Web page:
Nom Wah Tea Parlor Is Back, Baby!

That's right, folks, what's apparently Chinatown's oldest tea shop has most definitely been reborn, to my incredible happiness.

For years, I've frequently wandered past Nom Wah Tea Parlor, basically because I just love Doyers Street: One of Chinatown's two original streets, it was once known as The Bloody Angle for all of the Tong Gang murders that took place there a century ago. Today it's a tiny little bend balancing old and new New York, with high-end speakeasys beginning to nestle in beside a few longtime survivors.

Each time I meandered by Nom Wah I almost went in--it's a Chinatown landmark that's been on Doyers Street since 1920. But because I had an unfortunate experience there more than ten years ago (bug in a dumpling), I always continued walking by. I hate bugs.

Recently, though, I was happy to see--and read--that Nom Wah has been revitalized by the previous owner's young nephew, Wilson Tang. He's spruced up the place and renovated the kitchen--and it is now a truly wonderful, bright, and happy space.

I finally made my way there, and--hooray--the dim sum is as tasty as the space. While it lacks the carts and the madness of the dim sum palaces most of us frequent for weekend brunch, Nom Wah's advantage is that everything is made to order. And even better, they're open until 9pm, so you can have dim sum any time of day, seven days a week. Heaven!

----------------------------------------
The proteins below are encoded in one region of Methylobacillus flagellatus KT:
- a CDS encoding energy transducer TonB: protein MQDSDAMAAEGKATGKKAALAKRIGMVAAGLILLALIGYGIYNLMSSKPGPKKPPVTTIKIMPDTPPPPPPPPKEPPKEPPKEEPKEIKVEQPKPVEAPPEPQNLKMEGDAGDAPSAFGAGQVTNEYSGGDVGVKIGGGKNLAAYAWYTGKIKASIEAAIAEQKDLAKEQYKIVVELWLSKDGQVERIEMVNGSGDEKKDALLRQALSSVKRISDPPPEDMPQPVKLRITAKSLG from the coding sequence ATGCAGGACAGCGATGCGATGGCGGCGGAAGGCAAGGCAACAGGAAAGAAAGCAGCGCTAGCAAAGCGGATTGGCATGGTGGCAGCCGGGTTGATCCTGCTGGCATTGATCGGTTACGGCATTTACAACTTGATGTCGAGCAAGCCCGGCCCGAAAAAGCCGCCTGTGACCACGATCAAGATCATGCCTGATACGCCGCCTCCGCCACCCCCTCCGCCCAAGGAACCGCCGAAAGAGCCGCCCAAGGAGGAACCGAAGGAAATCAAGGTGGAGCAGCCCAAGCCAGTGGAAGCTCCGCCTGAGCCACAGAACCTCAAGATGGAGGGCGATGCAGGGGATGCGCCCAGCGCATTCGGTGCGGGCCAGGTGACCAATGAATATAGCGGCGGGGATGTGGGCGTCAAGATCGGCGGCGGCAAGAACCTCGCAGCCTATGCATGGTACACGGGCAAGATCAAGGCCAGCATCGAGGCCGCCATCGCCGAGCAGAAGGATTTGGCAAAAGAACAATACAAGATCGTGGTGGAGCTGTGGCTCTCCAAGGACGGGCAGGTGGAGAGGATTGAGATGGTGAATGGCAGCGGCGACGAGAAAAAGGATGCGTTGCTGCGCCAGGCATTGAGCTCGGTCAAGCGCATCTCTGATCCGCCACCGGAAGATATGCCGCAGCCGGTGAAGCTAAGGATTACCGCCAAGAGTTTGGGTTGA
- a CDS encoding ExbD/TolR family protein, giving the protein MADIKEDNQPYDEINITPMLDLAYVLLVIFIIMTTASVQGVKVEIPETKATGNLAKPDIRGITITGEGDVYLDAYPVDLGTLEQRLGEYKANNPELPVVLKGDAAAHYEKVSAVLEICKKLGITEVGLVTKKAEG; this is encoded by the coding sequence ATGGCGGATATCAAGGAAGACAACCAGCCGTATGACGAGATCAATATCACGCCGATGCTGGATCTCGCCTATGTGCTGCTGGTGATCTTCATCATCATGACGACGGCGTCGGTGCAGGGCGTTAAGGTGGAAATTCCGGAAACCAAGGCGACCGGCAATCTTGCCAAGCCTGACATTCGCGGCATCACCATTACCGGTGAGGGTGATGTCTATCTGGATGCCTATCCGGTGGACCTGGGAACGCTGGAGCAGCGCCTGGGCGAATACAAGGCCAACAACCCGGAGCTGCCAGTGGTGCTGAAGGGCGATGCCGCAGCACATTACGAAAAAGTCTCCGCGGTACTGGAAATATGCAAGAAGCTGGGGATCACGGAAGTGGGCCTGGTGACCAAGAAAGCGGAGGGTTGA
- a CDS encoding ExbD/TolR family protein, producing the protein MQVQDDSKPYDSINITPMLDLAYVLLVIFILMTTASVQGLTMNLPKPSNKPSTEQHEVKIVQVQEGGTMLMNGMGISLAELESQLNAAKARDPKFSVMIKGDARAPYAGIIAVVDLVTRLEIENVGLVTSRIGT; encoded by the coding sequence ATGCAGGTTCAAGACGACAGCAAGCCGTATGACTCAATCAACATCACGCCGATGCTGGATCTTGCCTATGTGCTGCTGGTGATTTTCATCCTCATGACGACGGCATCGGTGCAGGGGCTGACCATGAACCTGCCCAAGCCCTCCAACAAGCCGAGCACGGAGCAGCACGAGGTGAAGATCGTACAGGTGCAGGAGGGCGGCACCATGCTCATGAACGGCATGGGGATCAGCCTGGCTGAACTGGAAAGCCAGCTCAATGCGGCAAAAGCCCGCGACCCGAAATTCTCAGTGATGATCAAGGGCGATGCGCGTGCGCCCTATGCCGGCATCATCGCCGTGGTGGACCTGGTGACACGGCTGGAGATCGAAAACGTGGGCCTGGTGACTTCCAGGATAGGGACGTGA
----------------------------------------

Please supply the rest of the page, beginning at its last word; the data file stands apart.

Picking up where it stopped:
We filled out our card and tried a small selection of their numerous offerings. The stand-outs were the steamed roast pork buns, which were fluffy, a little yeasty, and filled with a great pork concoction; the steamed shrimp dumplings with snow pea shoots, which were almost transcendent; the fried rice, which I actually liked (I usually think it's boring); and the turnip cakes, which were crispy and actually made from fresh turnip--and therefore completely addictive.

Nom Wah also has a large selection of inexpensive teas, but it was a warm, sticky evening, so I just wasn't in the mood. Next time.

The restaurant stands out, to me, for two main reasons: it has a wonderful sense of history, and offers great food at a reasonable price. The atmosphere is also really relaxed (though we were there for an extremely early dinner), there's some new cozy window seating, and it has, by far, the cleanest bathrooms in Chinatown (which...for those of you who know, is something the neighborhood needs to work on in general). So, if things keep up, Nom Wah could easily take the crown for my favorite place in Chinatown. I'm just going to have to go back and see...

Nom Wah Tea Parlor, 13 Doyers Street.

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